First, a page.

Although the omnipresent lines snaking up to grocery stores, shuttered restaurants, ubiquitous masks and fear of getting too close to someone – even your neighbour, best friend or elderly parents – will eventually come to an end, the memories from the COVID-19 pandemic will stay with us forever. Overshadowing the recollections of frustration, anxiety and boredom will be heartfelt memories of the numerous individuals and businesses that stepped up to help. How brands and their leaders responded to this unprecedented crisis will have a significant impact on the reputation, and ultimately the success, of the brand when life resumes in our permanently changed society.
In the past few weeks, social and traditional media have been filled with examples of brands and leaders who have gone to great lengths to do the right thing. Some of these include: 3M CEO Mike Roman publicly standing up to President Trump about the “significant humanitarian implications” of preventing 3M from fulfilling its medical gear supply agreements to Canada; Loblaws CEO Galen Weston calmly reassuring Canadian shoppers that grocery shelves would be filled quickly after panicked hoarding left them bare and then fulfilling his promise while introducing hero pay for all of Loblaws’ front line workers; and the Spirit of York Distiller in Toronto’s historic Distillery District quickly shifting production from spirits to hand sanitizer and donating all proceeds from sales to food banks. There have also been stories about opportunistic brands that tried to take advantage of the crisis. It will take a long time for people to forget Ontario Premier Doug Ford publicly shaming fine food retailer Pusateri’s for charging $30 for a container of Lysol wipes at a time when the entire city desperately needed disinfectant cleaning supplies.
Although all businesses are navigating an unknown landscape, these suggestions will help ensure your brand rises to the challenge and makes a positive impact that will be remembered when the restrictions are lifted and we emerge in the new normal:
Sensitivity is Key – Never has compassion and authenticity been more important. As Canadians grapple with lost jobs, sickness and fear of the unknown, brands need to reinforce that we’re all in this together and lead with empathy in all communications.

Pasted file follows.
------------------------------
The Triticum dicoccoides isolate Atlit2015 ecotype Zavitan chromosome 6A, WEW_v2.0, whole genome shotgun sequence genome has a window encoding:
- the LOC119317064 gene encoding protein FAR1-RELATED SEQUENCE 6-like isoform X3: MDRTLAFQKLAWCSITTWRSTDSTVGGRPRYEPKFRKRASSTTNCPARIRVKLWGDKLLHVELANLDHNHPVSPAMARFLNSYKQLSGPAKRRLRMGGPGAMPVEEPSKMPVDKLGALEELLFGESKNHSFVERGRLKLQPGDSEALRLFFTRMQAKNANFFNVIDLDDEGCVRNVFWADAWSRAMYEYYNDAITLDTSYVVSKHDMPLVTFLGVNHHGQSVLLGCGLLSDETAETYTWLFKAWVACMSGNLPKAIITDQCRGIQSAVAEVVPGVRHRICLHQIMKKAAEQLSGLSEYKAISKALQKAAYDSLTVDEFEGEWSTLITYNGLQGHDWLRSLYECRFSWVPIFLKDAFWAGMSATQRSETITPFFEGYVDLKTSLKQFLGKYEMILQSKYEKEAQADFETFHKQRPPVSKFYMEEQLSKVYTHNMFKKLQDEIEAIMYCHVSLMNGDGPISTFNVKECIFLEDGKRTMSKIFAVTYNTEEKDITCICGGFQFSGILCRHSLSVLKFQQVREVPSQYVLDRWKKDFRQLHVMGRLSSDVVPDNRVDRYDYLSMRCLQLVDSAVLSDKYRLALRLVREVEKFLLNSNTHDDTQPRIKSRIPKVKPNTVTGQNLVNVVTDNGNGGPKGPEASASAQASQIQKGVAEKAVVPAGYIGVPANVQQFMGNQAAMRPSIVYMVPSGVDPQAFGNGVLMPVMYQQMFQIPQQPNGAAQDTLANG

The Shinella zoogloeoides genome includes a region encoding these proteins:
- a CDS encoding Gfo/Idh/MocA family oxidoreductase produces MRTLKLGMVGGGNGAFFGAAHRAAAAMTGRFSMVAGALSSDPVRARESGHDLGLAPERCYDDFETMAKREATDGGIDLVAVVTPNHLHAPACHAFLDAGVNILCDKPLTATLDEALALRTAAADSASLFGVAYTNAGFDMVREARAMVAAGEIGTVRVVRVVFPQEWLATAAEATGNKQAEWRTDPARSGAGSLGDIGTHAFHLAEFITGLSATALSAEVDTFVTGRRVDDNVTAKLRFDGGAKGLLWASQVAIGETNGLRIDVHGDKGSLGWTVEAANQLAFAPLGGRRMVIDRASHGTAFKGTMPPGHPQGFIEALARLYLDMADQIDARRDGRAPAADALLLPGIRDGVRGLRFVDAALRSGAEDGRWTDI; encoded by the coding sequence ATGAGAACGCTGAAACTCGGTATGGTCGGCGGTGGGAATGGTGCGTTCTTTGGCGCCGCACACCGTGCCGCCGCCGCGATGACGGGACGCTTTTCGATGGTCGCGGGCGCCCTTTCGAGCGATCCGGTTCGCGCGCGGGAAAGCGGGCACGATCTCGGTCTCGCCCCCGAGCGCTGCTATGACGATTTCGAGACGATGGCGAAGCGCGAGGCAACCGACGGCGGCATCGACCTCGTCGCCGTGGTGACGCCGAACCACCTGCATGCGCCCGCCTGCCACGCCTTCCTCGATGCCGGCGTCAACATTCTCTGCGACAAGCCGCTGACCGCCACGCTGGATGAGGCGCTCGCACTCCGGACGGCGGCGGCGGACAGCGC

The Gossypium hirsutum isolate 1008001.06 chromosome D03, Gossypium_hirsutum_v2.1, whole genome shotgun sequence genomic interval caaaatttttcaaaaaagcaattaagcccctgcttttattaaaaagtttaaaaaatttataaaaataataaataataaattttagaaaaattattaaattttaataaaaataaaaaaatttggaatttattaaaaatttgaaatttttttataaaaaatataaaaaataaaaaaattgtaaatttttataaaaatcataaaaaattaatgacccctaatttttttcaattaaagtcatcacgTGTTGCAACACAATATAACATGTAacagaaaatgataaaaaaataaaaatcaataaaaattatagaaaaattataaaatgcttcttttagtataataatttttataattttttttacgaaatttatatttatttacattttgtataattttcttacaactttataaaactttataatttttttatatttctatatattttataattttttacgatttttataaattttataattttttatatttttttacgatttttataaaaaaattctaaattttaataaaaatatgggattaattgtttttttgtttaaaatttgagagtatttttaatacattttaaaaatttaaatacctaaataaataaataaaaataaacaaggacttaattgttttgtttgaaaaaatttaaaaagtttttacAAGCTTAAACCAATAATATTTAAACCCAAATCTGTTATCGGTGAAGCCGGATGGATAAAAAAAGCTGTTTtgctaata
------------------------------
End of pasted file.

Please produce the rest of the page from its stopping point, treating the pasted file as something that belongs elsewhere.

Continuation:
Be Transparent – The challenges individuals and businesses are facing are innumerable. If your brand is experiencing difficulties, be open and honest about the situation; if you have to furlough workers, communicate why. Being transparent about hardships and difficult decisions will increase trust and build loyalty.
Pivot – Marketing plans that were carefully developed months ago likely aren’t appropriate anymore. Although it may be suitable to postpone a pre-scheduled event or campaign to a time when social distancing restrictions have been lifted, think about what your brand can do to make a difference now. Your company may not be able to retool to make ventilators and masks or serve food to front line workers, but if you can help meet your community’s immediate needs in some other valuable way, do so.
Don’t Sell – Now is not the time to market your product or services. Brands that are seen as trying to sell a product would be regarded as tone deaf. They will either receive negative coverage or their story will simply be ignored. Instead, share accurate, valuable information or useful free resources or make a donation that will make people’s lives easier during the crisis.
Communications during the COVID-19 pandemic and in the months that follow are more important than ever. There is so much developing and changing information to process every day, it is unwise to simply add to the noise. Think carefully about what information you share and when you share it. Make sure the information you do share is empathetic, transparent and above all helpful. Going above and beyond now while reinforcing that your brand is true to its values will ensure you strengthen your relationship, and stay connected, with your audience now and into the new normal.